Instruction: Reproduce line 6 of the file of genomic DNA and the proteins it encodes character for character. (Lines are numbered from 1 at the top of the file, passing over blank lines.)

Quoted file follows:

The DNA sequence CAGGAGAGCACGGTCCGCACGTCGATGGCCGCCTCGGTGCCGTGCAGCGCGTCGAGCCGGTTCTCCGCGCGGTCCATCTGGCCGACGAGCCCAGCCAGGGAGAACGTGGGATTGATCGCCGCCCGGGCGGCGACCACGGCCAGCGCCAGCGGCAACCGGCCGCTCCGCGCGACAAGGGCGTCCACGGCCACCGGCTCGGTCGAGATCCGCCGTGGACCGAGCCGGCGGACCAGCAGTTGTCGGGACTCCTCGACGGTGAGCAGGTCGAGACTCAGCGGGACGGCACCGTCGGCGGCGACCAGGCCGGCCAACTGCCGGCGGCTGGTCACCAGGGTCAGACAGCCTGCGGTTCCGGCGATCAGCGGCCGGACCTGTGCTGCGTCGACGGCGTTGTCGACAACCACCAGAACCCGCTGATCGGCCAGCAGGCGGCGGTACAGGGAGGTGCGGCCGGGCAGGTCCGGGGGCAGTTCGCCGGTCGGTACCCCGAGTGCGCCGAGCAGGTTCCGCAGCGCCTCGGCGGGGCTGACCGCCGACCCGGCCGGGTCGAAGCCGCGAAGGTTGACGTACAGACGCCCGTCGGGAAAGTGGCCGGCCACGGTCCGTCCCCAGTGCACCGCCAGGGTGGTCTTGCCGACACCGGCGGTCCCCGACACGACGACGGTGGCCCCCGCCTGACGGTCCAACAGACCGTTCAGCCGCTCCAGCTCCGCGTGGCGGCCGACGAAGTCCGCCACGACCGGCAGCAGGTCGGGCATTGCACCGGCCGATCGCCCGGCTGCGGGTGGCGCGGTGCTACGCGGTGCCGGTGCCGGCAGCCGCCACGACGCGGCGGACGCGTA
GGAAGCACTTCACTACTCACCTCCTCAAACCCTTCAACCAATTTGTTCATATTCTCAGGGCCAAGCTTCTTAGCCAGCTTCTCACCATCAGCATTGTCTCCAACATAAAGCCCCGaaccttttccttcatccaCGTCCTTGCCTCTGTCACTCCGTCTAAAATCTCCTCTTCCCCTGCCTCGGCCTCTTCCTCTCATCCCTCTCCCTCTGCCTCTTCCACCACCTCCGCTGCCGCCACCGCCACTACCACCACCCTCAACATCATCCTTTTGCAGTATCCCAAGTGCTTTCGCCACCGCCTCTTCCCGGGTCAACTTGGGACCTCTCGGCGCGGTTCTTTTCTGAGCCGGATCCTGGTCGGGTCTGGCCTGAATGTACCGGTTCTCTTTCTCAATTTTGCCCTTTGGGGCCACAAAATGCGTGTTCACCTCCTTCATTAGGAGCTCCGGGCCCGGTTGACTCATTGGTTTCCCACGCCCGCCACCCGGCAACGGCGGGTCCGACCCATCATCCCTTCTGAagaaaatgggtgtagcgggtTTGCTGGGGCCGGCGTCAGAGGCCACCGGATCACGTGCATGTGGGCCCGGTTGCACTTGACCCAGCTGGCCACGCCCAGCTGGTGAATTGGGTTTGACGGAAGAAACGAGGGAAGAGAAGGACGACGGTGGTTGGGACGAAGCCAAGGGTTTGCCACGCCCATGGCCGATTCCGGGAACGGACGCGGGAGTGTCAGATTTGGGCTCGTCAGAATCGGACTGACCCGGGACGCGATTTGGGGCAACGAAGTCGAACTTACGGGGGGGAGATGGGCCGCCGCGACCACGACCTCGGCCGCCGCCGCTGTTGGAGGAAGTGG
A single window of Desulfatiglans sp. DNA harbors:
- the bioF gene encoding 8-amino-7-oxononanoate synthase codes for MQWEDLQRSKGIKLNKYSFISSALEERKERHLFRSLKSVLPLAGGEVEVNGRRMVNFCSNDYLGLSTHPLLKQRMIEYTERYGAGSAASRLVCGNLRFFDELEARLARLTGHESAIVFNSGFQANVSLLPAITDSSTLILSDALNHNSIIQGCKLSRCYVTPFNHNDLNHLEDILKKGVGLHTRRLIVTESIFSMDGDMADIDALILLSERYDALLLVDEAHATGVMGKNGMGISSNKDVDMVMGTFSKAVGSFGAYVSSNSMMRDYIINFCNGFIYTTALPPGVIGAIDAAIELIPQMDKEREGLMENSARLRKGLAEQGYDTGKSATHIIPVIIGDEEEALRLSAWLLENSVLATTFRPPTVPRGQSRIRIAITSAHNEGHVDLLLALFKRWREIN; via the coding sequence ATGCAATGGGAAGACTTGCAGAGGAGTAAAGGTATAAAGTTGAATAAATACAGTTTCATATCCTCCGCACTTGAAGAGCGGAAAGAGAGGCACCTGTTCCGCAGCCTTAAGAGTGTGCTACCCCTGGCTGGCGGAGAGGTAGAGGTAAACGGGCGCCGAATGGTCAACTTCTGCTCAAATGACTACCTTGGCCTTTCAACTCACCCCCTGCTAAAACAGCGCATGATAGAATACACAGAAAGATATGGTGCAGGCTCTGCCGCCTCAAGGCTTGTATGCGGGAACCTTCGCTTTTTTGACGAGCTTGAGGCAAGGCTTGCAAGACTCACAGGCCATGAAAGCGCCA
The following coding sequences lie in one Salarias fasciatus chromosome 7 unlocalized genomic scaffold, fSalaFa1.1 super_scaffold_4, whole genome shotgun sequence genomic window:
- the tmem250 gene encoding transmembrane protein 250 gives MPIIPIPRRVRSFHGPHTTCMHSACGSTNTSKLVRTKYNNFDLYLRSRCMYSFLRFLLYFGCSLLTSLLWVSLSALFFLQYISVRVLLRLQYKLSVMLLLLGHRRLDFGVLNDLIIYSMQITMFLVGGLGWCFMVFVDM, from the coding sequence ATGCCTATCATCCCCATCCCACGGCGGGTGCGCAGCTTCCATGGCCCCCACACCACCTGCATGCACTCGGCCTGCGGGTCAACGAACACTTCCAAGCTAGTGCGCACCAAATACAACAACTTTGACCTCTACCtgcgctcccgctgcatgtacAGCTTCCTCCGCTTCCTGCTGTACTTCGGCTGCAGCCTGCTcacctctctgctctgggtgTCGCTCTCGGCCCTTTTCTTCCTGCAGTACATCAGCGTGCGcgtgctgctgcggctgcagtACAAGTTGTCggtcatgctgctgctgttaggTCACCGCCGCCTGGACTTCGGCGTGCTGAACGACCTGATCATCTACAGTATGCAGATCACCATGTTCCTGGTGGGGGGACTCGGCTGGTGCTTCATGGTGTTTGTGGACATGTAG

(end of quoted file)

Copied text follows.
- the tmem250 gene encoding transmembrane protein 250 gives MPIIPIPRRVRSFHGPHTTCMHSACGSTNTSKLVRTKYNNFDLYLRSRCMYSFLRFLLYFGCSLLTSLLWVSLSALFFLQYISVRVLLRLQYKLSVMLLLLGHRRLDFGVLNDLIIYSMQITMFLVGGLGWCFMVFVDM, from the coding sequence ATGCCTATCATCCCCATCCCACGGCGGGTGCGCAGCTTCCATGGCCCCCACACCACCTGCATGCACTCGGCCTGCGGGTCAACGAACACTTCCAAGCTAGTGCGCACCAAATACAACAACTTTGACCTCTACCtgcgctcccgctgcatgtacAGCTTCCTCCGCTTCCTGCTGTACTTCGGCTGCAGCCTGCTcacctctctgctctgggtgTCGCTCTCGGCCCTTTTCTTCCTGCAGTACATCAGCGTGCGcgtgctgctgcggctgcagtACAAGTTGTCggtcatgctgctgctgttaggTCACCGCCGCCTGGACTTCGGCGTGCTGAACGACCTGATCATCTACAGTATGCAGATCACCATGTTCCTGGTGGGGGGACTCGGCTGGTGCTTCATGGTGTTTGTGGACATGTAG